iPhone Keyboards/Pads including slide-out

Judging by the postings in this forum, some Scrivener users are using their iPhone/touches or iPads for more than the quick note-taking I use mine for. That makes sense. Portability on the go is very handy. Yesterday, riding on the bus, a woman across from me was using an iPad for reading, and I noticed that, for many purposes, it was far handier while riding a bus than a laptop. No messy laptop balancing. Just hold it in your hand. Later that day, I was working for the Picasso exhibition at the Seattle Art Museum and noticed a couple of people bringing their iPads apparently as references while viewing his works. Again, that’s obviously better than struggling with an open laptop.

The one less-than-perfect benefit to using iDevices on the go is probably typing. A real keyboard or keypad gives tactile feedback that makes it much more accurate than a touch keypad while bouncing around on a bus and especially with the tiny keypad of a iPhone/touch.

That’s true with me. When I ride a bus, I usually listen to podcasts. Reading the tiny type in my Instapaper iPhone app is a bit much and typing something is almost impossible.

That’s why I thought, “Hey, nifty!” this morning when I got an email informing me that a NuuMiniKey keyboard for the iPhone 4 would be coming out in February. At $69, the price isn’t bad. It’s what Apple charges for their compact but full-sized Bluetooth keyboard. Apparently in my wanderings online looking for a good mini-keyboard, one specifically adapted for Mac devices, I’d left my email address with the Nuu people. The details are here:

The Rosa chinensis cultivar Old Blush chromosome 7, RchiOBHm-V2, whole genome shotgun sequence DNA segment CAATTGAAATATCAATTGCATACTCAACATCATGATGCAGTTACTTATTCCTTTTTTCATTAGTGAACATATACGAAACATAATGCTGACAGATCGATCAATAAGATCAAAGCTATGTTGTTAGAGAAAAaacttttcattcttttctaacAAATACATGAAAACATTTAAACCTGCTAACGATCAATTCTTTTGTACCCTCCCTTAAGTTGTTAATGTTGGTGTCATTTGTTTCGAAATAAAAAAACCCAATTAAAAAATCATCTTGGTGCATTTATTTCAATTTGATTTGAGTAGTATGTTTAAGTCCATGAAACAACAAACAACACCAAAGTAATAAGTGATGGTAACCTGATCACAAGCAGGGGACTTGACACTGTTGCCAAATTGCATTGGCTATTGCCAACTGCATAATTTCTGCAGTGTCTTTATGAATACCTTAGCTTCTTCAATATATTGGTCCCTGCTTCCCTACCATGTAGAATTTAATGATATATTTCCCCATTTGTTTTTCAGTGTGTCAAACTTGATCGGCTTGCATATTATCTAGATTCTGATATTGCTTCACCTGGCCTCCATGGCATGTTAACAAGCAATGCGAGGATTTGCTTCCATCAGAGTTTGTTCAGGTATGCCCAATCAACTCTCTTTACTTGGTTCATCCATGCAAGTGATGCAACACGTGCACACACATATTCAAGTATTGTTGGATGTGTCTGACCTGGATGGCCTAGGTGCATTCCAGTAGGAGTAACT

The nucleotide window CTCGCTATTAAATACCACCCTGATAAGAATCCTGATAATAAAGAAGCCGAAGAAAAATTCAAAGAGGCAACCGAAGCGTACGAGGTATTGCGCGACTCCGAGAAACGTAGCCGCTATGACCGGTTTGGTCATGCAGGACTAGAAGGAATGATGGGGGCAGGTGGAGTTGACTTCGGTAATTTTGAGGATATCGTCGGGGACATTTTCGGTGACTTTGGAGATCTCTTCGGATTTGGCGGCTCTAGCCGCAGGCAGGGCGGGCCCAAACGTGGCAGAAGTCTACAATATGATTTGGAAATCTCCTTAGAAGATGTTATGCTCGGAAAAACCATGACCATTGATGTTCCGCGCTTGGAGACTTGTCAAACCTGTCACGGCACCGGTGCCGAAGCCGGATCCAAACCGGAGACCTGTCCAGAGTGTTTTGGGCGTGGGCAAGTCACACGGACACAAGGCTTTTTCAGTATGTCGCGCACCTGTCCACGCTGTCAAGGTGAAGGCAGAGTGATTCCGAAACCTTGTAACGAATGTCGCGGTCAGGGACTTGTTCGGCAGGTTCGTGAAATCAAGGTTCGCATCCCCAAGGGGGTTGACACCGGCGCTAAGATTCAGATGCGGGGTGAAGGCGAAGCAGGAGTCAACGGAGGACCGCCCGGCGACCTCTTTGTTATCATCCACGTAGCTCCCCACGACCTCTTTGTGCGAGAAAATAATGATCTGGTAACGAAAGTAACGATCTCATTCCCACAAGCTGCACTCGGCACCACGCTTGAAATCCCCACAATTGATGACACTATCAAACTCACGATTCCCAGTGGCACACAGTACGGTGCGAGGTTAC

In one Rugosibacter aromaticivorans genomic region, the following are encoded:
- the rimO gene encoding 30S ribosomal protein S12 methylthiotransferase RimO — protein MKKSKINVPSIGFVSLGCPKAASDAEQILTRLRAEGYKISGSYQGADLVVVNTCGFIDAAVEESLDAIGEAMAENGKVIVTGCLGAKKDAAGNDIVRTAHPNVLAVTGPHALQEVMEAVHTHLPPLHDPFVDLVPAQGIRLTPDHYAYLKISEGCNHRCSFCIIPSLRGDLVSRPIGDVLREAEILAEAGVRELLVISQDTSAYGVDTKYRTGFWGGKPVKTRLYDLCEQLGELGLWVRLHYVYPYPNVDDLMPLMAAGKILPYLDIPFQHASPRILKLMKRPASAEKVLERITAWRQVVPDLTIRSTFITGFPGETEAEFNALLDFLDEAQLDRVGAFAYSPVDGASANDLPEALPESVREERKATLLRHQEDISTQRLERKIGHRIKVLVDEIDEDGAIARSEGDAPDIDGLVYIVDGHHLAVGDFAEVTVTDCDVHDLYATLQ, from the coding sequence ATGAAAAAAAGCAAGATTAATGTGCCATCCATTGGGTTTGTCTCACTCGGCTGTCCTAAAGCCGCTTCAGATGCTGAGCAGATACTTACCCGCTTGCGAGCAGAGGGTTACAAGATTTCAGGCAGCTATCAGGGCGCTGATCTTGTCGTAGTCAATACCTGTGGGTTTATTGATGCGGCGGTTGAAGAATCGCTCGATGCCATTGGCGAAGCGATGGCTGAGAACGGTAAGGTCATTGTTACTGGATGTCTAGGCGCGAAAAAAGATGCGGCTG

nuubrand.com/minikey.html

You’ve probably seen keyboards like this before. It slides out from beneath an iPhone 4 like the keypad on many (non-Apple) smart phones and allows you to type in landscape mode without an onscreen keyboard, probably the best writing mode on an iPhone.

A lot of thought seems to have gone into its design, including navigation keys to make shifting to screen touching unnecessary and the use of command keys for cut and paste like the Apple Bluetooth keyboard. This really is a keyboard designed for the iPhone and not one intended for Palm PDAs or Windows netbooks.

There’s even backlighting for the keyboard, which is handy in poor lighting and something Apple’s Bluetooth keyboard lacks. The description doesn’t say, but I assume it has its own battery, charged somehow, and that it communicates with the iPhone via Bluetooth. They also don’t say if it can be used with the keyboard held in hand and an iPhone (or iPad) propped up on a table in front of you. It was at a booth at CES in Las Vegas, so I imagine there’ll soon be reviews in the Mac media.

At any rate, it’s something I thought Scrivener fans might be interested in, particularly with all the new, iPhone-friendly features of Scrivener 2.0. Feel free to comment on how this keyboard might or might not fit into your writing practices or if you use an alternative method of text input.

Oops, I just discovered more information on the MiniKey here: